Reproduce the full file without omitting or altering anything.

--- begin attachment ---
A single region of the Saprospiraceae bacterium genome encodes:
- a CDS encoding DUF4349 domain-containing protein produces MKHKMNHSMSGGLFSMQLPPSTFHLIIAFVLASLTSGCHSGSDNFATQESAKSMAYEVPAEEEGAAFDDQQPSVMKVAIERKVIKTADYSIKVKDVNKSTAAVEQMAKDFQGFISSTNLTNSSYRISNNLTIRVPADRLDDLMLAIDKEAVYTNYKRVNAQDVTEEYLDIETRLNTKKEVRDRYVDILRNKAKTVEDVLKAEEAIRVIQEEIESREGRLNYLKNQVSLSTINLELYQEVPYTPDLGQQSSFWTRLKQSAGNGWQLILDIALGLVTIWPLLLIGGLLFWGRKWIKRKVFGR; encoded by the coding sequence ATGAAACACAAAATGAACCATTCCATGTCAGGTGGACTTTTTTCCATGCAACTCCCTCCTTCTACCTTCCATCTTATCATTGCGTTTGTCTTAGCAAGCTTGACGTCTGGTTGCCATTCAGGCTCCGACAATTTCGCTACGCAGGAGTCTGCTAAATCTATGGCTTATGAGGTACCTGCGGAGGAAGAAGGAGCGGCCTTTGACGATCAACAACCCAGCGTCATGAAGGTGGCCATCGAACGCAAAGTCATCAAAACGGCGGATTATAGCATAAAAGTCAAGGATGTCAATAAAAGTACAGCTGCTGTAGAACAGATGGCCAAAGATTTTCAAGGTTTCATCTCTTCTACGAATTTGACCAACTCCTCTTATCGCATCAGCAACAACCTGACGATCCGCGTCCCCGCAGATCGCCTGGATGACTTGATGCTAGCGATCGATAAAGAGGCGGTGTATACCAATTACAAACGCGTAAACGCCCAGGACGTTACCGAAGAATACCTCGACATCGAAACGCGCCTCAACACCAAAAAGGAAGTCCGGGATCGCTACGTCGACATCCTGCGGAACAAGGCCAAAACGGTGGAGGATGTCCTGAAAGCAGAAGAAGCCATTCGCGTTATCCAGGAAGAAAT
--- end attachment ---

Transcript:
A single region of the Saprospiraceae bacterium genome encodes:
- a CDS encoding DUF4349 domain-containing protein produces MKHKMNHSMSGGLFSMQLPPSTFHLIIAFVLASLTSGCHSGSDNFATQESAKSMAYEVPAEEEGAAFDDQQPSVMKVAIERKVIKTADYSIKVKDVNKSTAAVEQMAKDFQGFISSTNLTNSSYRISNNLTIRVPADRLDDLMLAIDKEAVYTNYKRVNAQDVTEEYLDIETRLNTKKEVRDRYVDILRNKAKTVEDVLKAEEAIRVIQEEIESREGRLNYLKNQVSLSTINLELYQEVPYTPDLGQQSSFWTRLKQSAGNGWQLILDIALGLVTIWPLLLIGGLLFWGRKWIKRKVFGR; encoded by the coding sequence ATGAAACACAAAATGAACCATTCCATGTCAGGTGGACTTTTTTCCATGCAACTCCCTCCTTCTACCTTCCATCTTATCATTGCGTTTGTCTTAGCAAGCTTGACGTCTGGTTGCCATTCAGGCTCCGACAATTTCGCTACGCAGGAGTCTGCTAAATCTATGGCTTATGAGGTACCTGCGGAGGAAGAAGGAGCGGCCTTTGACGATCAACAACCCAGCGTCATGAAGGTGGCCATCGAACGCAAAGTCATCAAAACGGCGGATTATAGCATAAAAGTCAAGGATGTCAATAAAAGTACAGCTGCTGTAGAACAGATGGCCAAAGATTTTCAAGGTTTCATCTCTTCTACGAATTTGACCAACTCCTCTTATCGCATCAGCAACAACCTGACGATCCGCGTCCCCGCAGATCGCCTGGATGACTTGATGCTAGCGATCGATAAAGAGGCGGTGTATACCAATTACAAACGCGTAAACGCCCAGGACGTTACCGAAGAATACCTCGACATCGAAACGCGCCTCAACACCAAAAAGGAAGTCCGGGATCGCTACGTCGACATCCTGCGGAACAAGGCCAAAACGGTGGAGGATGTCCTGAAAGCAGAAGAAGCCATTCGCGTTATCCAGGAAGAAAT